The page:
This is the kind of thing that makes me wonder if my name us the reason I’m not hearing back from anyone.




Oh thank goodness, someone made a yaoi hands photoset so I don’t have to

IM CRyinv



Pokemon Cards that tell stories

Pokeani 25 Day Challenge: Day 3




Favorite rival: Paul

Where do I even start with this guy? Starts off with a personality absolutely worth hating. Establishes himself as Ash’s equal, or even better, from the start, appears consistently, clearly knows what he’s doing. He’s the other side of the coin with Ash, and everyone knows it. That alone makes the rivalry worth watching.

You really want to see him get beat when he first appears, and even more as the show goes on. But you’re not given that satisfaction. Him and Ash tie on their first meeting, and he’s consistently shown to be more strategic and bigger on raw power than Ash is. Hell, look at Lake Verity. Their first full battle and Ash got stomped, 0-4.

Unlike Gary, though, their relationship is consistently explored. Ash is friendly and outgoing, wanting to make the best of his rivalry with Paul. The latter keeps to himself, and finds Ash intrusive and annoying. He’s presented as a huge jerk, which to an extent he is, but if you watch DP over again, Ash is usually the one pursuing and pestering him, trying to get him to change his ways; understandably so. For example, in Cynthia’s premiere, Ash is yelling at him for treating his Pokemon like pawns for victory. His response is basically just “you do things your way, and I’ll do things my way.”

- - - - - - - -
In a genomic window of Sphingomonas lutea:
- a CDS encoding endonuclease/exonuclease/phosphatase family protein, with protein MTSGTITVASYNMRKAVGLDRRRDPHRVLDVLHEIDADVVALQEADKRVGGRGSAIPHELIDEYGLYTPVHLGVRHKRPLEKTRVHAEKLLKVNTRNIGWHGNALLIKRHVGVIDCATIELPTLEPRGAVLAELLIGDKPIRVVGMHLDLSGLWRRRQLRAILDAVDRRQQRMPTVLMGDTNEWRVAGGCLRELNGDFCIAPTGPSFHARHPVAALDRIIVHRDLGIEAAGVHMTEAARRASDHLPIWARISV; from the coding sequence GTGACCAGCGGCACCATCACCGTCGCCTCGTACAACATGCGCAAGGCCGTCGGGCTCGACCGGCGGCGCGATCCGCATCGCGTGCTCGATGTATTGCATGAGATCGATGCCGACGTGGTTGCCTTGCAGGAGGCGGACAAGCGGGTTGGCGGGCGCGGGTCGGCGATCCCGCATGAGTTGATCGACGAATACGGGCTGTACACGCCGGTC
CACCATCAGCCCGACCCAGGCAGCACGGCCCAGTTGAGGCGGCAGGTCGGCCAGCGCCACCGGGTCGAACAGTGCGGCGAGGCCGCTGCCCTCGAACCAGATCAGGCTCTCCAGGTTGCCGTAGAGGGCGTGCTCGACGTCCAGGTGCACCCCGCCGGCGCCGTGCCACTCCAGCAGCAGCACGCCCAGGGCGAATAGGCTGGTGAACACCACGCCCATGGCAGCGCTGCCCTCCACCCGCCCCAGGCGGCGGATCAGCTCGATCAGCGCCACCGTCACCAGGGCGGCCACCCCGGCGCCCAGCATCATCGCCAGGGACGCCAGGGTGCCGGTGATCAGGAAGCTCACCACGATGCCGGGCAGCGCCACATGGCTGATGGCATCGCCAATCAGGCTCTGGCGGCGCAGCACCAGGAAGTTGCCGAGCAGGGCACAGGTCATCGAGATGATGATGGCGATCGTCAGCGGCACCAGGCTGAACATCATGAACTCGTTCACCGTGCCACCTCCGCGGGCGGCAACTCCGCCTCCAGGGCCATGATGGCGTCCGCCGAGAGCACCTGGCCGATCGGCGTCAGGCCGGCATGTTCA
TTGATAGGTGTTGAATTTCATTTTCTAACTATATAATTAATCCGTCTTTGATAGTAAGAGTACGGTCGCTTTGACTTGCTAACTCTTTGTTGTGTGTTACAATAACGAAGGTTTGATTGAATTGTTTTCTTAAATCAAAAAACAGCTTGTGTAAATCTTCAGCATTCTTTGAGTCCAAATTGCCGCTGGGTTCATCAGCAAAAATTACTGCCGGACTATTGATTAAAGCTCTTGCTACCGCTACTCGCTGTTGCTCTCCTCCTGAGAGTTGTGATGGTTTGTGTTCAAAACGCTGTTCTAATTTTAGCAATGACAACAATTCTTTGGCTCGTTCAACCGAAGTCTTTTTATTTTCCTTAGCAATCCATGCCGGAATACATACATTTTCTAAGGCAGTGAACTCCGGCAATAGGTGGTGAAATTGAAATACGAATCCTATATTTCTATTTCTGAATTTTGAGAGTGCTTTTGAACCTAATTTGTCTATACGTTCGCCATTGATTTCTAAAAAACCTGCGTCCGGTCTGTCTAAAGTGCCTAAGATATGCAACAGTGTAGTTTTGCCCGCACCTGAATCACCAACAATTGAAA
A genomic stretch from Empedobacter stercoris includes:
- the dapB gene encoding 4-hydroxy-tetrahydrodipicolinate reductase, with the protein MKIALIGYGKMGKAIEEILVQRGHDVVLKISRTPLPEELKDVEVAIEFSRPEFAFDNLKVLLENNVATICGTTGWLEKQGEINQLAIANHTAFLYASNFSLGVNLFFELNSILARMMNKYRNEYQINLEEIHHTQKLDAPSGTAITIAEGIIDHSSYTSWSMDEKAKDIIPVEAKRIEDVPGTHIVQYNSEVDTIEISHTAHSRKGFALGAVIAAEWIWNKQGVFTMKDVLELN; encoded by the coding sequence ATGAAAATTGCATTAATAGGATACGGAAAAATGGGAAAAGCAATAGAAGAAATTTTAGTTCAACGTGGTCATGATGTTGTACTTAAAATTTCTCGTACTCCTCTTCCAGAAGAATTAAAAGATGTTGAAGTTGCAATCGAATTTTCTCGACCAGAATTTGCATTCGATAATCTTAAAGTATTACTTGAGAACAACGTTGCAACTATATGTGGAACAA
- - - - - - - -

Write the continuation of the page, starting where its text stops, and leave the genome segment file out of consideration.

That does sound like a respectable response… Had he not just said that their feelings matter a lot less than winning. Soon after, even, he abandons Chimchar, whom we’re shown has been basically put through abuse by him. It’s even bad enough that Team Rocket hates his guts. Ash takes in his abandoned Pokemon, a la Damien and Charmander. Unlike that character though, Paul sticks around, and gets to witness Ash being a better trainer for the little primate.